What To Watch On Stage July 2023

Theatre highlights this July include Beneatha’s Place written and directed by Kwame Kwei-Armah …

If you want to catch the remainder of Brixton House Theatre’s Housemates Festival running until July 23rd then check out Daniel Ward’s Everything I Own (19-22 July) and Tobi King Bakare’s Before I Go (18-22 July). And we know you seen the rave reviews that Beneatha’s Place at the Young Vic, don’t miss out.

Beneatha’s Place Written and directed by Kwame Kwei-Armah

A razor-sharp satire from Young Vic Artistic Director Kwame Kwei-Armah, about the power of knowing your history and the cost of letting it go.

The first wave of independence is sweeping across Africa and Beneatha has left the prejudice of 1950s America for a brighter future with her Nigerian husband in Lagos. But on the day they move into their new house in the white suburbs, it doesn’t take long for cracks to appear, changing the course of the rest of their lives.

Present day. Now a renowned Dean whose colleagues are questioning the role of African American studies for future generations, Beneatha returns to the same house in search of answers.

Beneatha’s Place runs at the Young Vic from 27th Jun 2023 – 5th Aug 2023.

Book tickets and find out more here.


Grenfell: in the words of survivors co-directed by Anthony Simpson-Pike

It was my safest place. It was home.

A powerful new verbatim play from the testimony of residents at the heart of the Grenfell Tower tragedy.

Six years on, interviews conducted with a group of survivors and bereaved reveal the impact of the multiple failures that led to a national disaster, asking: how do we stop this ever happening again?

Startling and deeply moving, it explores the courage and resilience of an ill-treated community and their continued campaign for justice.

Starring Pearl Mackie.

Grenfell: In the words of survivors runs at the National Theatre from 13th July — 26th August 2023.

Book tickets and find out more here.


Housemates Festival 2023: Before I Go by Writer and Performer: Tobi King Bakare directed by Director: Ozioma Ihesiene

Follow Ajani, a young boy who tragically dies and gets stuck in limbo and forced to undergo overcoming and acceptance in order to be revived into the living world.

Ajani can talk. He can host parties, talk to girls, charm any living being. However, he finds it hard to express himself to the people he cares about the most. When he dies and gets stuck in Limbo, he is given an ultimatum: “Learn how to ‘properly’ communicate or remain here forever”. Ajani takes on the quest and embarks on a poetic journey of discovery, unlearning and healing.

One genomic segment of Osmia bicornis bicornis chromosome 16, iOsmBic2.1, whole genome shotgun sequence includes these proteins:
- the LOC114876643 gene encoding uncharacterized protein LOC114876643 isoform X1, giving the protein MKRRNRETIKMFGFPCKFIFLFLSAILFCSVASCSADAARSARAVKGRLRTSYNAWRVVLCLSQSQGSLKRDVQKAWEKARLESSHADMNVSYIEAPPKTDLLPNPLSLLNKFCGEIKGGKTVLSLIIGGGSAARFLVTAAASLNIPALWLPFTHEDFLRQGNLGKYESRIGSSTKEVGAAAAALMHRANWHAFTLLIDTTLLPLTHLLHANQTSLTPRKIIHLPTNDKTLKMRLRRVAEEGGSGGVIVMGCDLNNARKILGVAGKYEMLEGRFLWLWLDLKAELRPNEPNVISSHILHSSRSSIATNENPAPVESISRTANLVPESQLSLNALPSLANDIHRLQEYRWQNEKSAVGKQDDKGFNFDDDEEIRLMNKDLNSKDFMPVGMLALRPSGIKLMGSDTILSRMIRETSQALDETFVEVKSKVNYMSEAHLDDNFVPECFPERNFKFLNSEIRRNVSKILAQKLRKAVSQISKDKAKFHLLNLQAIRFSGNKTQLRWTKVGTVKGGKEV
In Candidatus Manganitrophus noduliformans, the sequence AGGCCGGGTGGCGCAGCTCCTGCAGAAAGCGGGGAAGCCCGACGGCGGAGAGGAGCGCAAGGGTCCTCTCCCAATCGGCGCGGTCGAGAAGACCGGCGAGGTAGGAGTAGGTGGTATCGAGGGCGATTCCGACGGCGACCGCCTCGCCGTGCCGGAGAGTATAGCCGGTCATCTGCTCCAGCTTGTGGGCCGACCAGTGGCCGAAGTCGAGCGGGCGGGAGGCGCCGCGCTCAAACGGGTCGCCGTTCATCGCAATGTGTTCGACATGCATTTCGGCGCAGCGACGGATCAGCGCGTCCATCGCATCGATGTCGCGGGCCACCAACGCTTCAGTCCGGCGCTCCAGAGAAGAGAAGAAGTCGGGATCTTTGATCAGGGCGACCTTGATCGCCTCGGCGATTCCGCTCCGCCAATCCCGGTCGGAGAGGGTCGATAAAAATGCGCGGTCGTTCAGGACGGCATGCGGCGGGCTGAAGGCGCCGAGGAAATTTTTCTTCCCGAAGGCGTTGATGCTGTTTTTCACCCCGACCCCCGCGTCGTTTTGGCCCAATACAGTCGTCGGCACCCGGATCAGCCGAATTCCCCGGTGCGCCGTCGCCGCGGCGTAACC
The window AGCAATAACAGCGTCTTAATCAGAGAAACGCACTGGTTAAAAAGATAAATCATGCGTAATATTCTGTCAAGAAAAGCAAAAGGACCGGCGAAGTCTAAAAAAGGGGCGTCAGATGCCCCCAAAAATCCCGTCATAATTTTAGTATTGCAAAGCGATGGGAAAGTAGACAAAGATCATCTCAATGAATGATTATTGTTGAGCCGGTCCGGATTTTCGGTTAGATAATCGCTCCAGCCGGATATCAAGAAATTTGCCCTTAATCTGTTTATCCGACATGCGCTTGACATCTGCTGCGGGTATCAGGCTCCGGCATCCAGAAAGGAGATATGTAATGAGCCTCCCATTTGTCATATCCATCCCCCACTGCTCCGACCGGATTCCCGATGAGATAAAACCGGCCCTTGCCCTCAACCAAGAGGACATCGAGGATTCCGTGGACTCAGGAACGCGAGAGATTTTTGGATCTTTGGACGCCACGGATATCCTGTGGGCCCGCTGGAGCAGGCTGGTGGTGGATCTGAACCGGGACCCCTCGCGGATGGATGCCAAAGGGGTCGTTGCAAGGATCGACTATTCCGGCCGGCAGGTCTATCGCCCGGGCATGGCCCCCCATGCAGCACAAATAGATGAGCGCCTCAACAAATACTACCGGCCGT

In Ajani’s reflection, he teaches us not be afraid to express ourselves even with the many barriers we may face.

Focussing on being black, male and working class.

Before I Go runs at Brixton House from 18th July – 22nd July

Book tickets and find out more here.


Housemates Festival 2023: Everything I Own written by Daniel Ward

Errol lost his Dad last year. Listening to his old man’s Spotify playlist, he remembers his Dad’s passion over the 1981 Brixton uprising and his certainty that change coming.

Errol lost his Dad last year. Listening to his old man’s Spotify playlist, he remembers his Dad’s passion over the 1981 Brixton uprising and his certainty that change coming. Errol is tired of the fight, and as his son takes up the fight with the BLM movement, he questions if this is a revolution or a repetition.

Everything I Own runs at Brixton House from 19th July – 22nd July

Book tickets and find out more here.


Word-Play Written by Rabiah Hussain directed by Nimmo Ismail

We’ve got another 10 minutes before shit really hits the fan.”

In the Downing Street Press Office an emergency meeting has been called. The Prime Minister has been ad-libbing on live tv (again) and his words are going viral. There is a flurry of accusations, and demands for an apology; but as the team debate what to do next, it’s already too late. His words have found their way to dinner parties, bus journeys and newspaper columns across the nation – and not everyone is angry.

Explores how language seeps into public consciousness and reverberates with far reaching consequences that will last for generations.

Starring Simon Manyonda and Kosar Ali.

Word-Play runs at the Royal Courts Jerwood Theatre from Thursday 20th July – Saturday 26th August

Book tickets and find out more here.


waiting for a train at the bus stop. By Mwansa Phiri

This is a dark comedy, one woman theatre show that interweaves spoken-word poetry and Zambian storytelling traditions to tell a story about a woman trapped in a controlling relationship. It explores the connection between cultural identity, coercive control and mental health.

waiting for a train at the bus stop follows Chilufya – meaning ‘the lost one’ – which makes perfect sense as that is how she has felt most of her life. Struggling with low self-esteem and a waning sense of self she finds herself being drawn into a controlling relationship.

As part of her research, Mwansa attended training delivered by Sistah Space, a London-based domestic violence charity that provides specialist services to women of African and Caribbean heritage.

This powerful new play interweaves spoken-word poetry with Zambian oral storytelling traditions to tell a gripping story about cultural identity and the connection between mental health and coercive control.

London Preview: Wednesday 26th July, 19:30 (60mins) at Streatham Space Project

Edinburgh Fringe Festival Wednesday 2nd August – Sunday 27th August (not 14 or 21)

Get a 15% discount code using CHILI15 here.

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